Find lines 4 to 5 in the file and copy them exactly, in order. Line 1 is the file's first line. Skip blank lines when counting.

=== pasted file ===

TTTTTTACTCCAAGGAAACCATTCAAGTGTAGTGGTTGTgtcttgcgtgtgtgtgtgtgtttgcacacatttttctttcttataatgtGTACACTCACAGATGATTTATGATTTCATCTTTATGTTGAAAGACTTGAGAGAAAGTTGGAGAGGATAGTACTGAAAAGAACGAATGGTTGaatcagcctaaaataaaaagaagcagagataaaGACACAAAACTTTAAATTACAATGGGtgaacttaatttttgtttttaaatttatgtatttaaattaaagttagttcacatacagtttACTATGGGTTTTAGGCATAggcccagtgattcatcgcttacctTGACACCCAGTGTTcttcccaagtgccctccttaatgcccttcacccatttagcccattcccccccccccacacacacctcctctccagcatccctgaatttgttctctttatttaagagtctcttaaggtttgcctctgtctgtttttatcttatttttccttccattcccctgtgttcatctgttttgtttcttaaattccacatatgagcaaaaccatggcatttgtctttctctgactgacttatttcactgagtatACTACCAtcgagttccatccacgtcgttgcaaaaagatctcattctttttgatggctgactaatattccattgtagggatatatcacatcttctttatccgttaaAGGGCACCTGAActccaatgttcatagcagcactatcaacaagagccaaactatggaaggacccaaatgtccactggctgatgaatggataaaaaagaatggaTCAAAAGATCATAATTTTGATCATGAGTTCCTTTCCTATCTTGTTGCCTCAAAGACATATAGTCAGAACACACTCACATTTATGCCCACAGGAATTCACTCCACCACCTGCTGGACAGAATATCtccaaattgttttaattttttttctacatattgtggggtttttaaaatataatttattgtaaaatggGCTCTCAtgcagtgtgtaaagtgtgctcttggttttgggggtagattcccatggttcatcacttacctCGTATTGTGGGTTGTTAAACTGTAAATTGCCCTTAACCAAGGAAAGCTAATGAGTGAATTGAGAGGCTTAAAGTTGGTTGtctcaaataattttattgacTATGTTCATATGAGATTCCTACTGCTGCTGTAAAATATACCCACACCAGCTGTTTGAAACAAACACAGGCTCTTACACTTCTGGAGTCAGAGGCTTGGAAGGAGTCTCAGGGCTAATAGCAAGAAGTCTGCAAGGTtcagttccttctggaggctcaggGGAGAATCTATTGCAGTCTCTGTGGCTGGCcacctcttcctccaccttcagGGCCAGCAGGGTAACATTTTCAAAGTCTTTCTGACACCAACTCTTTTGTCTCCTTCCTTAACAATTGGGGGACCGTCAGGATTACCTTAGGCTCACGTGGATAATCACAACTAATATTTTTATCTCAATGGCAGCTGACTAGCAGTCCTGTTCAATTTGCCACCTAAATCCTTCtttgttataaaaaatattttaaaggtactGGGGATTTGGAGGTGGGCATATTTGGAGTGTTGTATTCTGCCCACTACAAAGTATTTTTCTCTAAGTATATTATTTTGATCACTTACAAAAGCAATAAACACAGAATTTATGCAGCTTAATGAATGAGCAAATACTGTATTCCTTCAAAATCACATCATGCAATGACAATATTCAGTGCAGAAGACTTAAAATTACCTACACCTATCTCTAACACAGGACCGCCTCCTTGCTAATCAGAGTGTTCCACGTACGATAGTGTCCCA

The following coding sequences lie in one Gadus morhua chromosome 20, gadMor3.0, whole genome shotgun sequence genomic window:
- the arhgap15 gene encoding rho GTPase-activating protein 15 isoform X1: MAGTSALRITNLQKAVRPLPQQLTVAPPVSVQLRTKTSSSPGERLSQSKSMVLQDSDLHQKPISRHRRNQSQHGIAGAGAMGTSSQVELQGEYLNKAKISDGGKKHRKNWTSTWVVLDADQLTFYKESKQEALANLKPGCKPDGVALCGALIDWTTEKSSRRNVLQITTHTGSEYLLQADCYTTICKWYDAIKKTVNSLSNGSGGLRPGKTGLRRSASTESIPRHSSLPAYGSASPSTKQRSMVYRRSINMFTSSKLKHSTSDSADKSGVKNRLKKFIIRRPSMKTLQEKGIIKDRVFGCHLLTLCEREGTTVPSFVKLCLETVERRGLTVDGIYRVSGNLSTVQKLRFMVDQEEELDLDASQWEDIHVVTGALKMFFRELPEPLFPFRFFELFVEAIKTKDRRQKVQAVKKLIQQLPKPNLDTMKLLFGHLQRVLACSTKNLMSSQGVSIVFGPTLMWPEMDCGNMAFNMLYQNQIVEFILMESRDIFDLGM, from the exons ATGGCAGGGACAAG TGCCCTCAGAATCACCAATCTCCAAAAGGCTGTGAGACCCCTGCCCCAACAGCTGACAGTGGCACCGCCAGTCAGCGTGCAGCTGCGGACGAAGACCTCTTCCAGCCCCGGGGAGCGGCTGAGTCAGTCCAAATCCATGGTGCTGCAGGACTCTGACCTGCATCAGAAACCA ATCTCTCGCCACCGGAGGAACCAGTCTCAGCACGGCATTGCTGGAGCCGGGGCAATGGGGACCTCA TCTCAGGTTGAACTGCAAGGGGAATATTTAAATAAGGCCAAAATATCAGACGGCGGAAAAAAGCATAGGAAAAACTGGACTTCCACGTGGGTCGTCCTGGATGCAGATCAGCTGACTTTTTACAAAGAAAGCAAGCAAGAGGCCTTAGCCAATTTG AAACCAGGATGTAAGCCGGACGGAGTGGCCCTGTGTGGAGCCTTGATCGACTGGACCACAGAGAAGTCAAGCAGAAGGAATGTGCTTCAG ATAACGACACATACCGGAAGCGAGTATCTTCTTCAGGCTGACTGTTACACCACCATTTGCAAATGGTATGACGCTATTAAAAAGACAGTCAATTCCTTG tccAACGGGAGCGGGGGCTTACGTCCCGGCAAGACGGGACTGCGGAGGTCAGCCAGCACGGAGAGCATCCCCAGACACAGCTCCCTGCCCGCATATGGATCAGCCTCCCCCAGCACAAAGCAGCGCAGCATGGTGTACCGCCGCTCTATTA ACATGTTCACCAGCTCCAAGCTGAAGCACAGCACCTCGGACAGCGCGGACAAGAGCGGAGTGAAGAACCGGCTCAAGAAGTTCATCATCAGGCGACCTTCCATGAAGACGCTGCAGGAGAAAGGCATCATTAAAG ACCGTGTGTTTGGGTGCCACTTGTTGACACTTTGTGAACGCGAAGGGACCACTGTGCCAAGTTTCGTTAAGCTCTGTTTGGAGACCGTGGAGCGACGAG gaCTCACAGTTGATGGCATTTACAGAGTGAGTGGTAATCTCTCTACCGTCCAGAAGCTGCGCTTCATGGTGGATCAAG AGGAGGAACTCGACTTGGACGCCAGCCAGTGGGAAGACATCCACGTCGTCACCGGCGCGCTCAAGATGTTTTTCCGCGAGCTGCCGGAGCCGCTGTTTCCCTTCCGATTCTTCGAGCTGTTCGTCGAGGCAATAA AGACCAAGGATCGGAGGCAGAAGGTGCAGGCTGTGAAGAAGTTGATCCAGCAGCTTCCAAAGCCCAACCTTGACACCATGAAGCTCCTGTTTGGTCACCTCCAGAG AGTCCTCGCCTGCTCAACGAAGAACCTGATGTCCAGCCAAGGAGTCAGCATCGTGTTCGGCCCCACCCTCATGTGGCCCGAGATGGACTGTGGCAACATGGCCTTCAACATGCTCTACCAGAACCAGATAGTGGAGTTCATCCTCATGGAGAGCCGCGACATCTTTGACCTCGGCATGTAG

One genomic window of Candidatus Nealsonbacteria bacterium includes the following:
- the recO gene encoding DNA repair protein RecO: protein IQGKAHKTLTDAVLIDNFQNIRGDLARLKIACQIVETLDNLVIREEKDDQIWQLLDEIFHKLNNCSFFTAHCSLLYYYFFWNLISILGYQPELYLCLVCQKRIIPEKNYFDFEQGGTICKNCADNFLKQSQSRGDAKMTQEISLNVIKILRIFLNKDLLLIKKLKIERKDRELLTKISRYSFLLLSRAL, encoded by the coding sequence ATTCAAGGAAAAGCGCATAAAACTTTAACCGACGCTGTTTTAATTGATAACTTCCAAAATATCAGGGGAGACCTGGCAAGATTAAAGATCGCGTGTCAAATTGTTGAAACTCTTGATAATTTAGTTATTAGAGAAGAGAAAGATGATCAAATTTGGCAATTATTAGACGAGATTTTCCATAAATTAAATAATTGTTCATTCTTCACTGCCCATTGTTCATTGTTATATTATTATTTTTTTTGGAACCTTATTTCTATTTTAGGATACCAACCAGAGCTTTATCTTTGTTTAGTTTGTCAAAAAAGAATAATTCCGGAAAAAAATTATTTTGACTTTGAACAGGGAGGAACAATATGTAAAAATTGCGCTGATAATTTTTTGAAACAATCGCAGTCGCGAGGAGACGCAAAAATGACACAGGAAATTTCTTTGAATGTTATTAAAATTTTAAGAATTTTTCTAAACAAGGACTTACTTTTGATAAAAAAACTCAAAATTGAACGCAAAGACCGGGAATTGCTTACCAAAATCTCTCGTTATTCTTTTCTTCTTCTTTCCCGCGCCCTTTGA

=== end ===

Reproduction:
One genomic window of Candidatus Nealsonbacteria bacterium includes the following:
- the recO gene encoding DNA repair protein RecO: protein IQGKAHKTLTDAVLIDNFQNIRGDLARLKIACQIVETLDNLVIREEKDDQIWQLLDEIFHKLNNCSFFTAHCSLLYYYFFWNLISILGYQPELYLCLVCQKRIIPEKNYFDFEQGGTICKNCADNFLKQSQSRGDAKMTQEISLNVIKILRIFLNKDLLLIKKLKIERKDRELLTKISRYSFLLLSRAL, encoded by the coding sequence ATTCAAGGAAAAGCGCATAAAACTTTAACCGACGCTGTTTTAATTGATAACTTCCAAAATATCAGGGGAGACCTGGCAAGATTAAAGATCGCGTGTCAAATTGTTGAAACTCTTGATAATTTAGTTATTAGAGAAGAGAAAGATGATCAAATTTGGCAATTATTAGACGAGATTTTCCATAAATTAAATAATTGTTCATTCTTCACTGCCCATTGTTCATTGTTATATTATTATTTTTTTTGGAACCTTATTTCTATTTTAGGATACCAACCAGAGCTTTATCTTTGTTTAGTTTGTCAAAAAAGAATAATTCCGGAAAAAAATTATTTTGACTTTGAACAGGGAGGAACAATATGTAAAAATTGCGCTGATAATTTTTTGAAACAATCGCAGTCGCGAGGAGACGCAAAAATGACACAGGAAATTTCTTTGAATGTTATTAAAATTTTAAGAATTTTTCTAAACAAGGACTTACTTTTGATAAAAAAACTCAAAATTGAACGCAAAGACCGGGAATTGCTTACCAAAATCTCTCGTTATTCTTTTCTTCTTCTTTCCCGCGCCCTTTGA